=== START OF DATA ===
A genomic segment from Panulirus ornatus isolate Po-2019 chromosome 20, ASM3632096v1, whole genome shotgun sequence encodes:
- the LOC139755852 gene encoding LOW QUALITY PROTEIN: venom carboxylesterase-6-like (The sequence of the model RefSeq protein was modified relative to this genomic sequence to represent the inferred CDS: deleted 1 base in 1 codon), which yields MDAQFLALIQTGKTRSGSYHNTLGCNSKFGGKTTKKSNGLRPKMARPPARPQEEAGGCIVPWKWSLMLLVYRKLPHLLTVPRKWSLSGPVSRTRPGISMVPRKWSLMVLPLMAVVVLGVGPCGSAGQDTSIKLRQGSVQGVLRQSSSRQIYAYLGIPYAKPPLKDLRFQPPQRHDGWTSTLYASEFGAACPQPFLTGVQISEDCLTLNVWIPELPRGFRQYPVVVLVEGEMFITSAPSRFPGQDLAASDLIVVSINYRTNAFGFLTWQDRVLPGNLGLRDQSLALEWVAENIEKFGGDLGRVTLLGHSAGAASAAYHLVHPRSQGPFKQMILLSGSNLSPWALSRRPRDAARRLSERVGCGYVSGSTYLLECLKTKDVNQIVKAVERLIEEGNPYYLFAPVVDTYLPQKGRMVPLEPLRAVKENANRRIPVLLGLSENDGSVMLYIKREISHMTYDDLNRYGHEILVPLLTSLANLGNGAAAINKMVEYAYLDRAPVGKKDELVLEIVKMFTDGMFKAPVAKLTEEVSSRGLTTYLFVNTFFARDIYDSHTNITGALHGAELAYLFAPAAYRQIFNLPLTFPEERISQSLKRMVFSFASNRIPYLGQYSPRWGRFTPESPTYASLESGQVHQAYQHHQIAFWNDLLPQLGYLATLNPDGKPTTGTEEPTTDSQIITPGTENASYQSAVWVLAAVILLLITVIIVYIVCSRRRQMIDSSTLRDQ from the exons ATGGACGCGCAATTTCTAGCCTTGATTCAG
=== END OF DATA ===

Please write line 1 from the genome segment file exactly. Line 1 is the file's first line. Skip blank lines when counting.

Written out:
A genomic segment from Panulirus ornatus isolate Po-2019 chromosome 20, ASM3632096v1, whole genome shotgun sequence encodes: